Other rewards

It’s not just cashback you can earn with your credit cards – you can also take advantage of discounts, shopping vouchers and other rewards by using the right credit card.

The market-leading rewards card just now is the new Marks & Spencer Credit Card, which gives you one point for every £1 spent at M&S and one point for every £2 spent elsewhere.

You get a £1 reward voucher for every 100 points you wrack up. It’s also the market-leading purchase credit card, offering 15 months at 0% on spending. The representative APR is 15.9% variable.

If you regularly shop at a major supermarket, using its own branded credit card can earn you really useful rewards.

For example, the Tesco Clubcard Credit Card gives you an extra point for every £4 you spend. It also comes with 13 months at 0% on purchases and nine months at 0% on balance transfers, for a 2.9% fee.

After that, you’ll pay a representative APR of 16.9% variable. But, of course, if you clear your card in full each month then that won’t affect you.

The right card for you will depend on how you use it. Regular travellers can earn air miles or money off motoring costs, or there are even cards that pass the rewards onto your favourite football club.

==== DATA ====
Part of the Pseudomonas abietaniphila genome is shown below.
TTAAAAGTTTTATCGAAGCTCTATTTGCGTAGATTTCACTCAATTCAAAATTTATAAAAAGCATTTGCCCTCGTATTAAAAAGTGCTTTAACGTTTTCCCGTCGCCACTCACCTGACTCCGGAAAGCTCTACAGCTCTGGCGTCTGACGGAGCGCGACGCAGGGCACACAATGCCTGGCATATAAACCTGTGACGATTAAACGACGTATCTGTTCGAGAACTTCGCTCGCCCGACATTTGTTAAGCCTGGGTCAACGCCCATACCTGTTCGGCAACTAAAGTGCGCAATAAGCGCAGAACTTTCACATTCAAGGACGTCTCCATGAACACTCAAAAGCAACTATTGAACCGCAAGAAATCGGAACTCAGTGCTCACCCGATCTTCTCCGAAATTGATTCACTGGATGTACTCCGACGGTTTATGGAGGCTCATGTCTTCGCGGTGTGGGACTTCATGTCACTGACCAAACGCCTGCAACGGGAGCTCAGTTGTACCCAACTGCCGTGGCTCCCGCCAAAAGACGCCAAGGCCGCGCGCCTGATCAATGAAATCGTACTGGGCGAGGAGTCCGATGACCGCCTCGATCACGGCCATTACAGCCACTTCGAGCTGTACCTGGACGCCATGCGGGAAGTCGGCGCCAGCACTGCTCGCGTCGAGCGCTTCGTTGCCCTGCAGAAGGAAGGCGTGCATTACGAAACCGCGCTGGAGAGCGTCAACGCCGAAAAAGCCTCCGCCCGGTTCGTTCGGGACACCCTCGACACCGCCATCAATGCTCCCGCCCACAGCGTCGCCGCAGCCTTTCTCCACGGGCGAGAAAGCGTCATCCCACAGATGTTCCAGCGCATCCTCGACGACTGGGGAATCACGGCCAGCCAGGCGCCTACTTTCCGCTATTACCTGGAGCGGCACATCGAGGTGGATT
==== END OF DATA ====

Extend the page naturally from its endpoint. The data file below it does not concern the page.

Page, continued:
Building up your credit score

If you want to boost your credit score then having a credit card can help. Using a credit card sensibly by clearing the balance each month is a great way to show lenders that you can be relied upon to be careful with your credit.

That makes it more likely that you will qualify for market-leading deals and low rates.

Use our card-matching tool to see the cards you’re most likely to qualify for.

If your credit score is particularly low then it could be worth applying for a card that’s specifically designed to work as a credit builder.

For example, both the Capital One Progress Card and Barclaycard Initial are designed to help people build up their credit scores. They each charge a representative APR of 29.9% variable, so it’s important not to leave a balance outstanding.

Bear in mind that if you have a particularly poor credit history, perhaps with County Court Judgements, these providers may not be willing to give you a credit builder card. Again, use our Find the right card for you gadget to see if you’re likely to qualify.